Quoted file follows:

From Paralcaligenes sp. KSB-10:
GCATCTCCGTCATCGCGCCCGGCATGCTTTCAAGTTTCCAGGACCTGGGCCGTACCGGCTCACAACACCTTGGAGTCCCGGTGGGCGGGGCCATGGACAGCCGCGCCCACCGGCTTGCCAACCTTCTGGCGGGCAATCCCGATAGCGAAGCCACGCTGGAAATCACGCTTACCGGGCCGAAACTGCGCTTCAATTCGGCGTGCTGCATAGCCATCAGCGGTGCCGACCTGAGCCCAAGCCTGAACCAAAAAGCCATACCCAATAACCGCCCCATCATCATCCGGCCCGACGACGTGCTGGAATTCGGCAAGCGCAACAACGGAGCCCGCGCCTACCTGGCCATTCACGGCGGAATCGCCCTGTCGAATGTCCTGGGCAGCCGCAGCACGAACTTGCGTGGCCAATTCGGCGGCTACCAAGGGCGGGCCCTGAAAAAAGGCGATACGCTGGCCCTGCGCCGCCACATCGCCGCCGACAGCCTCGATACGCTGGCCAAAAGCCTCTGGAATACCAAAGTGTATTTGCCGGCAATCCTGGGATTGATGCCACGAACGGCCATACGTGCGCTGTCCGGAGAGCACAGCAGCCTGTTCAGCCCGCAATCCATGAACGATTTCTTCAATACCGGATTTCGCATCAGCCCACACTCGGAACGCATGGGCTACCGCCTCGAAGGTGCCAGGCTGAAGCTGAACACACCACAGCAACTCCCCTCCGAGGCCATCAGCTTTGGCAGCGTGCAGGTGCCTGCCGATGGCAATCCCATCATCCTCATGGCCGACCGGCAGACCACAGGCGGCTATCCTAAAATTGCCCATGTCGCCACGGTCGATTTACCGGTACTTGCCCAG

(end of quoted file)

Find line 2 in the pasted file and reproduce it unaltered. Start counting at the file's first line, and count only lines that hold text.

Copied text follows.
GCATCTCCGTCATCGCGCCCGGCATGCTTTCAAGTTTCCAGGACCTGGGCCGTACCGGCTCACAACACCTTGGAGTCCCGGTGGGCGGGGCCATGGACAGCCGCGCCCACCGGCTTGCCAACCTTCTGGCGGGCAATCCCGATAGCGAAGCCACGCTGGAAATCACGCTTACCGGGCCGAAACTGCGCTTCAATTCGGCGTGCTGCATAGCCATCAGCGGTGCCGACCTGAGCCCAAGCCTGAACCAAAAAGCCATACCCAATAACCGCCCCATCATCATCCGGCCCGACGACGTGCTGGAATTCGGCAAGCGCAACAACGGAGCCCGCGCCTACCTGGCCATTCACGGCGGAATCGCCCTGTCGAATGTCCTGGGCAGCCGCAGCACGAACTTGCGTGGCCAATTCGGCGGCTACCAAGGGCGGGCCCTGAAAAAAGGCGATACGCTGGCCCTGCGCCGCCACATCGCCGCCGACAGCCTCGATACGCTGGCCAAAAGCCTCTGGAATACCAAAGTGTATTTGCCGGCAATCCTGGGATTGATGCCACGAACGGCCATACGTGCGCTGTCCGGAGAGCACAGCAGCCTGTTCAGCCCGCAATCCATGAACGATTTCTTCAATACCGGATTTCGCATCAGCCCACACTCGGAACGCATGGGCTACCGCCTCGAAGGTGCCAGGCTGAAGCTGAACACACCACAGCAACTCCCCTCCGAGGCCATCAGCTTTGGCAGCGTGCAGGTGCCTGCCGATGGCAATCCCATCATCCTCATGGCCGACCGGCAGACCACAGGCGGCTATCCTAAAATTGCCCATGTCGCCACGGTCGATTTACCGGTACTTGCCCAG